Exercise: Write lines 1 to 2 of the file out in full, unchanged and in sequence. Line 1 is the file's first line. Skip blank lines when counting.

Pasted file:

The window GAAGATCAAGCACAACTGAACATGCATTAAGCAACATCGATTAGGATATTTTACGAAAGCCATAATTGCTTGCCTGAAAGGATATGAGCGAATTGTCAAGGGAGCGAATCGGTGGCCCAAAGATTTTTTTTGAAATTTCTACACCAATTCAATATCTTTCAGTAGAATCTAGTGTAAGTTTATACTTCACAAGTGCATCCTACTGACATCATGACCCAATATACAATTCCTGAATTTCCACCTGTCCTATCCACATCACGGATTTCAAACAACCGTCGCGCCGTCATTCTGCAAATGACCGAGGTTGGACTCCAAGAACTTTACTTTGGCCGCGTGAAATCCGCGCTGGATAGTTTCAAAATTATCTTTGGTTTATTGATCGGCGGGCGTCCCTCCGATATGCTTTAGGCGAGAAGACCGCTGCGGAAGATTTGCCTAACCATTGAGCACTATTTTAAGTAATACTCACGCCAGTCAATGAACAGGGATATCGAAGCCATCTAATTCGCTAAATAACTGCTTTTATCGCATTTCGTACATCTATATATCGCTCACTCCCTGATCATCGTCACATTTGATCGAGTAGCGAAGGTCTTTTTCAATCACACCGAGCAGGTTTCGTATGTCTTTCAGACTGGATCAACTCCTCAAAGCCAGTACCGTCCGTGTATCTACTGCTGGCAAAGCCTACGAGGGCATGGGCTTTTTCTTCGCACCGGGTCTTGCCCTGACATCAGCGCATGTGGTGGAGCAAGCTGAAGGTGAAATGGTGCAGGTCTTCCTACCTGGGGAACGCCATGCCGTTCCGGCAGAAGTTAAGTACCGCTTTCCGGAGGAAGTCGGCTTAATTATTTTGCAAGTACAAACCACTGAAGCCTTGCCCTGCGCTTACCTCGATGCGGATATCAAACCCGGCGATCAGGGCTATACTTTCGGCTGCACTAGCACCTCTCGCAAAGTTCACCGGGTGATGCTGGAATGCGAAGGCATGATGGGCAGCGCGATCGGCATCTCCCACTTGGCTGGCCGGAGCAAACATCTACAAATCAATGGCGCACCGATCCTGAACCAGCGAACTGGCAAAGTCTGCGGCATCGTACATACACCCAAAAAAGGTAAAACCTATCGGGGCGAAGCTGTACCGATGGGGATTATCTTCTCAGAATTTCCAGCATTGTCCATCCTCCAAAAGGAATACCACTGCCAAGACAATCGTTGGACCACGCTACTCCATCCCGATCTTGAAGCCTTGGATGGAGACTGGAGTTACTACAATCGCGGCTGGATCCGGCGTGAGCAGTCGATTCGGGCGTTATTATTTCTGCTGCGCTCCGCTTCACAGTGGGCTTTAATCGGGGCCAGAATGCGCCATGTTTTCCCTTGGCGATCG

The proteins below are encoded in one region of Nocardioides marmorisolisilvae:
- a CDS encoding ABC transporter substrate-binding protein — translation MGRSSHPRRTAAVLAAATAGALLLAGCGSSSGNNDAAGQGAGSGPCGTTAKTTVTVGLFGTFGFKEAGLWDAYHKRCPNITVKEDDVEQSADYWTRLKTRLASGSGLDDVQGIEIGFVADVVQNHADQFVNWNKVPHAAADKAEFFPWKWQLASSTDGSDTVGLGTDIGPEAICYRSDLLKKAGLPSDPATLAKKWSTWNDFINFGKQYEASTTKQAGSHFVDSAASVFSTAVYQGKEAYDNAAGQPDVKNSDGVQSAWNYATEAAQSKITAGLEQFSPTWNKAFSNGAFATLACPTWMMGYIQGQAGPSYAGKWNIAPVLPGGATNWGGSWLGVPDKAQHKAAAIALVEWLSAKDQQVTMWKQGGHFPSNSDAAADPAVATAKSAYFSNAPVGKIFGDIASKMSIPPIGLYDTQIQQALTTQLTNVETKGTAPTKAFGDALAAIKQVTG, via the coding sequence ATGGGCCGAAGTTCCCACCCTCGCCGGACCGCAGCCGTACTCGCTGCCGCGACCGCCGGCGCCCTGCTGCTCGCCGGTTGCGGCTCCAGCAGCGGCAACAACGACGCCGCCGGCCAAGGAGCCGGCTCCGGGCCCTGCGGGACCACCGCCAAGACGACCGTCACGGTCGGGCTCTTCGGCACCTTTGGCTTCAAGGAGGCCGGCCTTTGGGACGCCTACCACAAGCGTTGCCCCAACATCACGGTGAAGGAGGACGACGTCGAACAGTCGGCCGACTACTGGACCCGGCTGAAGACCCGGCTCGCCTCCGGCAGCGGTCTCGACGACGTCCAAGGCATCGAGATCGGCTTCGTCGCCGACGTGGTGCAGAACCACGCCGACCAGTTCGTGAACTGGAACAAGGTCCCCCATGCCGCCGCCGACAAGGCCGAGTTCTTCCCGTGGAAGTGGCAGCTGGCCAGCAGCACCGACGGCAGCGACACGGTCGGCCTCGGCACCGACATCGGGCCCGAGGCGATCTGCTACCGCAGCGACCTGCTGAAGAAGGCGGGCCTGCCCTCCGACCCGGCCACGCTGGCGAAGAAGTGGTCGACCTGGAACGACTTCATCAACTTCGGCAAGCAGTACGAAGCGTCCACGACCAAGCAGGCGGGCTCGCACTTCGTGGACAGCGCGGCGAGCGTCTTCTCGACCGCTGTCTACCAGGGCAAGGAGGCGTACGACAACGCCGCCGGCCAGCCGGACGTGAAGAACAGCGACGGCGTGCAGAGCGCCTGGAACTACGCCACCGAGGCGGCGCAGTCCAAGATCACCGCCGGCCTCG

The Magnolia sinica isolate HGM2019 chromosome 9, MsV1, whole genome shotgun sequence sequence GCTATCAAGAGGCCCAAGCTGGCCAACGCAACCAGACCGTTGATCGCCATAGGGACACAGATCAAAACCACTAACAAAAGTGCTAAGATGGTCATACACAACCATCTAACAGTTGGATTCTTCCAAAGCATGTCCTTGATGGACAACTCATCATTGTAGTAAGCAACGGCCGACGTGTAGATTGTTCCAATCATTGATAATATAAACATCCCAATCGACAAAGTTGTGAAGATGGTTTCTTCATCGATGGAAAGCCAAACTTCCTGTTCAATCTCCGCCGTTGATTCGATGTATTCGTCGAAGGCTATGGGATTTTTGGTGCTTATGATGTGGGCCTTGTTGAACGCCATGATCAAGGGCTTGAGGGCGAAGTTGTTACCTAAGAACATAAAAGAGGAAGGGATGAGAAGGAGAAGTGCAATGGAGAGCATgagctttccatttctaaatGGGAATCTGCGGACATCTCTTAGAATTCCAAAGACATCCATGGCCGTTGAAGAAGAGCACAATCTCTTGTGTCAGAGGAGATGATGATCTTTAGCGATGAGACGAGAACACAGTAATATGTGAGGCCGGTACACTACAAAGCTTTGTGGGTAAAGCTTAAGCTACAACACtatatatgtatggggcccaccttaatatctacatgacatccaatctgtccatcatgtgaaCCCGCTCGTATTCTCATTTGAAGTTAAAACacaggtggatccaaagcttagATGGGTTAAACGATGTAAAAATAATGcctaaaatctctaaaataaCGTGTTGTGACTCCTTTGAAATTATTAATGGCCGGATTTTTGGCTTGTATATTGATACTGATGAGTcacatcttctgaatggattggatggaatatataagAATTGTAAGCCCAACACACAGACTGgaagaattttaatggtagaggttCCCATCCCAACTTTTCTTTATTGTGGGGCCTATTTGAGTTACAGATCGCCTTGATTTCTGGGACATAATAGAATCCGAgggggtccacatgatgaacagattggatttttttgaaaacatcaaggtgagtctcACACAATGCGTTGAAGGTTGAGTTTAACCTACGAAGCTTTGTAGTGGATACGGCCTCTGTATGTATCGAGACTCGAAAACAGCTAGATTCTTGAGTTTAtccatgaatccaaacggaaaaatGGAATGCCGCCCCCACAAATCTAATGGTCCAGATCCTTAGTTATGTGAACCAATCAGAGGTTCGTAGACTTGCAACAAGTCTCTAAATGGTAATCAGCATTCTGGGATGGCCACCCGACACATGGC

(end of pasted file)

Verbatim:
The window GAAGATCAAGCACAACTGAACATGCATTAAGCAACATCGATTAGGATATTTTACGAAAGCCATAATTGCTTGCCTGAAAGGATATGAGCGAATTGTCAAGGGAGCGAATCGGTGGCCCAAAGATTTTTTTTGAAATTTCTACACCAATTCAATATCTTTCAGTAGAATCTAGTGTAAGTTTATACTTCACAAGTGCATCCTACTGACATCATGACCCAATATACAATTCCTGAATTTCCACCTGTCCTATCCACATCACGGATTTCAAACAACCGTCGCGCCGTCATTCTGCAAATGACCGAGGTTGGACTCCAAGAACTTTACTTTGGCCGCGTGAAATCCGCGCTGGATAGTTTCAAAATTATCTTTGGTTTATTGATCGGCGGGCGTCCCTCCGATATGCTTTAGGCGAGAAGACCGCTGCGGAAGATTTGCCTAACCATTGAGCACTATTTTAAGTAATACTCACGCCAGTCAATGAACAGGGATATCGAAGCCATCTAATTCGCTAAATAACTGCTTTTATCGCATTTCGTACATCTATATATCGCTCACTCCCTGATCATCGTCACATTTGATCGAGTAGCGAAGGTCTTTTTCAATCACACCGAGCAGGTTTCGTATGTCTTTCAGACTGGATCAACTCCTCAAAGCCAGTACCGTCCGTGTATCTACTGCTGGCAAAGCCTACGAGGGCATGGGCTTTTTCTTCGCACCGGGTCTTGCCCTGACATCAGCGCATGTGGTGGAGCAAGCTGAAGGTGAAATGGTGCAGGTCTTCCTACCTGGGGAACGCCATGCCGTTCCGGCAGAAGTTAAGTACCGCTTTCCGGAGGAAGTCGGCTTAATTATTTTGCAAGTACAAACCACTGAAGCCTTGCCCTGCGCTTACCTCGATGCGGATATCAAACCCGGCGATCAGGGCTATACTTTCGGCTGCACTAGCACCTCTCGCAAAGTTCACCGGGTGATGCTGGAATGCGAAGGCATGATGGGCAGCGCGATCGGCATCTCCCACTTGGCTGGCCGGAGCAAACATCTACAAATCAATGGCGCACCGATCCTGAACCAGCGAACTGGCAAAGTCTGCGGCATCGTACATACACCCAAAAAAGGTAAAACCTATCGGGGCGAAGCTGTACCGATGGGGATTATCTTCTCAGAATTTCCAGCATTGTCCATCCTCCAAAAGGAATACCACTGCCAAGACAATCGTTGGACCACGCTACTCCATCCCGATCTTGAAGCCTTGGATGGAGACTGGAGTTACTACAATCGCGGCTGGATCCGGCGTGAGCAGTCGATTCGGGCGTTATTATTTCTGCTGCGCTCCGCTTCACAGTGGGCTTTAATCGGGGCCAGAATGCGCCATGTTTTCCCTTGGCGATCG

The proteins below are encoded in one region of Nocardioides marmorisolisilvae: